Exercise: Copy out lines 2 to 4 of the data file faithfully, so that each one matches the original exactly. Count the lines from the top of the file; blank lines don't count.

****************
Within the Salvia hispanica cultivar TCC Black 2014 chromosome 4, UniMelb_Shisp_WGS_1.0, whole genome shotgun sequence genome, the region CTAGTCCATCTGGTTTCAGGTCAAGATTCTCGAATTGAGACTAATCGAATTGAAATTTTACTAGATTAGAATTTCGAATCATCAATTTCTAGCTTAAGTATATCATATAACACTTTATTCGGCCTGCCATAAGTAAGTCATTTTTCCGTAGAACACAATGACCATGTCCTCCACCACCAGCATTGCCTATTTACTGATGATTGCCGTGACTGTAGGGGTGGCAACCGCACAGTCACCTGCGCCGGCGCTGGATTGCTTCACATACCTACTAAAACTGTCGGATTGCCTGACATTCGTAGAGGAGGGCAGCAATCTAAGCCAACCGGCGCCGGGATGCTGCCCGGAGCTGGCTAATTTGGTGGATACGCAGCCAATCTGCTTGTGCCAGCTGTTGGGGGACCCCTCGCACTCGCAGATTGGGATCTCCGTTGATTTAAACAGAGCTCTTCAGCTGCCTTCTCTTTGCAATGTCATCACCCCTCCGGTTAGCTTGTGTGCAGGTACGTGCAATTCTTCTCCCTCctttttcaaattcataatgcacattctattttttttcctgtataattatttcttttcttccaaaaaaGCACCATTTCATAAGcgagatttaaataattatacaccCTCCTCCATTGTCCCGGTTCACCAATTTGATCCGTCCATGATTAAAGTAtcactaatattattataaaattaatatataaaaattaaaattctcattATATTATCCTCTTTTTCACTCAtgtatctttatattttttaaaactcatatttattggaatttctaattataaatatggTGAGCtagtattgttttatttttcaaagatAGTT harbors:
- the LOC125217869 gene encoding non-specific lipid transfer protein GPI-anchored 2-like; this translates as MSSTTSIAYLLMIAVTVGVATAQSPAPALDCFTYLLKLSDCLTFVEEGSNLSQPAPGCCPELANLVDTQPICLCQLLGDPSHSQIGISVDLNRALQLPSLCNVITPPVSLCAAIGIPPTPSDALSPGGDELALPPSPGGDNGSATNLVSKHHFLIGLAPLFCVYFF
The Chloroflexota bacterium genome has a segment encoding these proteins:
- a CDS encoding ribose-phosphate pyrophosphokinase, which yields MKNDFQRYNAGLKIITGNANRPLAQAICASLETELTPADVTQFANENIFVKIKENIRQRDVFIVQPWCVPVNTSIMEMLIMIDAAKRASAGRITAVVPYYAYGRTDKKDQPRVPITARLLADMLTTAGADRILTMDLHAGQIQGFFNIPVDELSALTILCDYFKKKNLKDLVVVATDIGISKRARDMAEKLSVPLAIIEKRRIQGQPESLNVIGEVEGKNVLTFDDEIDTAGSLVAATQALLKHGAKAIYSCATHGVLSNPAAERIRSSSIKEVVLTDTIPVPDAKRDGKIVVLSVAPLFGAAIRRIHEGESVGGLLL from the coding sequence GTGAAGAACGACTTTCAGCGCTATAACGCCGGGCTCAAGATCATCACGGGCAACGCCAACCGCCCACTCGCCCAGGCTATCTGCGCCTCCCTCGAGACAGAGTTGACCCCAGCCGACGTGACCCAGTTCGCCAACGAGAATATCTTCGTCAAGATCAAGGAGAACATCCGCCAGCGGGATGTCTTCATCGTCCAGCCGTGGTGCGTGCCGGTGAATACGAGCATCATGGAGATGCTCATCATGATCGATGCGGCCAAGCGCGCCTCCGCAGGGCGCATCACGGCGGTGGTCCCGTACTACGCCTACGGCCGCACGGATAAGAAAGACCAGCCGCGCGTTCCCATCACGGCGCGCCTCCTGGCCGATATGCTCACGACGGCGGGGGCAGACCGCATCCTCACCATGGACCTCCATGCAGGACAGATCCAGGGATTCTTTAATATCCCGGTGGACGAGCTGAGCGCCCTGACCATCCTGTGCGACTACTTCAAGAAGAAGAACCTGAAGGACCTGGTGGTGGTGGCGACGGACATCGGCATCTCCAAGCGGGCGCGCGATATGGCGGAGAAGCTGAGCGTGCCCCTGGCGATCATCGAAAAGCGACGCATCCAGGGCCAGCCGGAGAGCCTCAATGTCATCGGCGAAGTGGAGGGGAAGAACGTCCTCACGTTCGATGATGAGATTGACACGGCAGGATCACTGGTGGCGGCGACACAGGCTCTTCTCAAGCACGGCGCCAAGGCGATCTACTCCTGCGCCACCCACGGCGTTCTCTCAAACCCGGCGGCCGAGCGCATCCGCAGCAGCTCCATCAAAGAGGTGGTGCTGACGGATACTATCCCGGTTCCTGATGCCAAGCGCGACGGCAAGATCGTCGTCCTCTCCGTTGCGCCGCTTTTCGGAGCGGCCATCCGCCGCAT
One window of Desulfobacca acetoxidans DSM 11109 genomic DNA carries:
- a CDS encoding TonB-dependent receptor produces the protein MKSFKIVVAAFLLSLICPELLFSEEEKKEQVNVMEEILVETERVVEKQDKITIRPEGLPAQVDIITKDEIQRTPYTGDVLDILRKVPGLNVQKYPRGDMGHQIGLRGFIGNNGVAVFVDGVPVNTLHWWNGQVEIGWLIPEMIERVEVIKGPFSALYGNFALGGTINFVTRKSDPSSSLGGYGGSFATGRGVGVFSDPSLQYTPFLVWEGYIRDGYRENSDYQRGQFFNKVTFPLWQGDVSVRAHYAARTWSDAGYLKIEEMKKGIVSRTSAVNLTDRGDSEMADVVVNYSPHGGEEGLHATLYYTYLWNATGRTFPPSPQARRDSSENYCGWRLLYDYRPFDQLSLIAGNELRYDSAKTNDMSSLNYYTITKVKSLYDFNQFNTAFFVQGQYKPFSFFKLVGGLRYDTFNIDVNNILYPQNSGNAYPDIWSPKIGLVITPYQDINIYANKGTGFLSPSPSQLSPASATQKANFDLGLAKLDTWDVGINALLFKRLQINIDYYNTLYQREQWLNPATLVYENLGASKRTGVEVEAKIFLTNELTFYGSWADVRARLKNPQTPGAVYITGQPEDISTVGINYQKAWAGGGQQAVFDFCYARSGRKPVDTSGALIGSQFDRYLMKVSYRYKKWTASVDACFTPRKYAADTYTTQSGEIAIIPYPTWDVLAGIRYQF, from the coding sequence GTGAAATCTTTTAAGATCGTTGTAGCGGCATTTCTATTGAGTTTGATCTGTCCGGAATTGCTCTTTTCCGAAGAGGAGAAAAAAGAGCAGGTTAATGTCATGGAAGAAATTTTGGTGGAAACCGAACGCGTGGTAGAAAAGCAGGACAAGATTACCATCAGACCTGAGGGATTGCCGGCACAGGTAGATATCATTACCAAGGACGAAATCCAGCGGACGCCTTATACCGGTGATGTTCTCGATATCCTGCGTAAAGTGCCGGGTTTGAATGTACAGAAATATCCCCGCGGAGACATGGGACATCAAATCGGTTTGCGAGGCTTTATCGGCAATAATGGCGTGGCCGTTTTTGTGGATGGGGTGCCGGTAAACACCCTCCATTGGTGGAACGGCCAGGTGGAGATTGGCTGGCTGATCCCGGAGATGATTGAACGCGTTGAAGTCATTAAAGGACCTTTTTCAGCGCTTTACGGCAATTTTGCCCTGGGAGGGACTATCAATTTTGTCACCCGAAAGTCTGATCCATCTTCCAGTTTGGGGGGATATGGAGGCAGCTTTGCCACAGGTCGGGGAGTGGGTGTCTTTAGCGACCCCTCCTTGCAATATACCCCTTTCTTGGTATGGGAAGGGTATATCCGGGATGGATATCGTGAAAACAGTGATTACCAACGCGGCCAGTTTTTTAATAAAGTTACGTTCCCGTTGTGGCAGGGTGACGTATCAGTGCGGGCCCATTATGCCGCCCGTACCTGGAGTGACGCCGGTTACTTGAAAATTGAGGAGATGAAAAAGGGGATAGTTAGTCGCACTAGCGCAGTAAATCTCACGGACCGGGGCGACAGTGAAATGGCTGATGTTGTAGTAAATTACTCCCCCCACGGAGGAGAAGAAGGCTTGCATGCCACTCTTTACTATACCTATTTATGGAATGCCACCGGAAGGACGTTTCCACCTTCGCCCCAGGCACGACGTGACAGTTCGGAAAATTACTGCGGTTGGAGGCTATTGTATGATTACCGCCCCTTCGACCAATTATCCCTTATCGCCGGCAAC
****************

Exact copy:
- the LOC125217869 gene encoding non-specific lipid transfer protein GPI-anchored 2-like; this translates as MSSTTSIAYLLMIAVTVGVATAQSPAPALDCFTYLLKLSDCLTFVEEGSNLSQPAPGCCPELANLVDTQPICLCQLLGDPSHSQIGISVDLNRALQLPSLCNVITPPVSLCAAIGIPPTPSDALSPGGDELALPPSPGGDNGSATNLVSKHHFLIGLAPLFCVYFF
The Chloroflexota bacterium genome has a segment encoding these proteins:
- a CDS encoding ribose-phosphate pyrophosphokinase, which yields MKNDFQRYNAGLKIITGNANRPLAQAICASLETELTPADVTQFANENIFVKIKENIRQRDVFIVQPWCVPVNTSIMEMLIMIDAAKRASAGRITAVVPYYAYGRTDKKDQPRVPITARLLADMLTTAGADRILTMDLHAGQIQGFFNIPVDELSALTILCDYFKKKNLKDLVVVATDIGISKRARDMAEKLSVPLAIIEKRRIQGQPESLNVIGEVEGKNVLTFDDEIDTAGSLVAATQALLKHGAKAIYSCATHGVLSNPAAERIRSSSIKEVVLTDTIPVPDAKRDGKIVVLSVAPLFGAAIRRIHEGESVGGLLL from the coding sequence GTGAAGAACGACTTTCAGCGCTATAACGCCGGGCTCAAGATCATCACGGGCAACGCCAACCGCCCACTCGCCCAGGCTATCTGCGCCTCCCTCGAGACAGAGTTGACCCCAGCCGACGTGACCCAGTTCGCCAACGAGAATATCTTCGTCAAGATCAAGGAGAACATCCGCCAGCGGGATGTCTTCATCGTCCAGCCGTGGTGCGTGCCGGTGAATACGAGCATCATGGAGATGCTCATCATGATCGATGCGGCCAAGCGCGCCTCCGCAGGGCGCATCACGGCGGTGGTCCCGTACTACGCCTACGGCCGCACGGATAAGAAAGACCAGCCGCGCGTTCCCATCACGGCGCGCCTCCTGGCCGATATGCTCACGACGGCGGGGGCAGACCGCATCCTCACCATGGACCTCCATGCAGGACAGATCCAGGGATTCTTTAATATCCCGGTGGACGAGCTGAGCGCCCTGACCATCCTGTGCGACTACTTCAAGAAGAAGAACCTGAAGGACCTGGTGGTGGTGGCGACGGACATCGGCATCTCCAAGCGGGCGCGCGATATGGCGGAGAAGCTGAGCGTGCCCCTGGCGATCATCGAAAAGCGACGCATCCAGGGCCAGCCGGAGAGCCTCAATGTCATCGGCGAAGTGGAGGGGAAGAACGTCCTCACGTTCGATGATGAGATTGACACGGCAGGATCACTGGTGGCGGCGACACAGGCTCTTCTCAAGCACGGCGCCAAGGCGATCTACTCCTGCGCCACCCACGGCGTTCTCTCAAACCCGGCGGCCGAGCGCATCCGCAGCAGCTCCATCAAAGAGGTGGTGCTGACGGATACTATCCCGGTTCCTGATGCCAAGCGCGACGGCAAGATCGTCGTCCTCTCCGTTGCGCCGCTTTTCGGAGCGGCCATCCGCCGCAT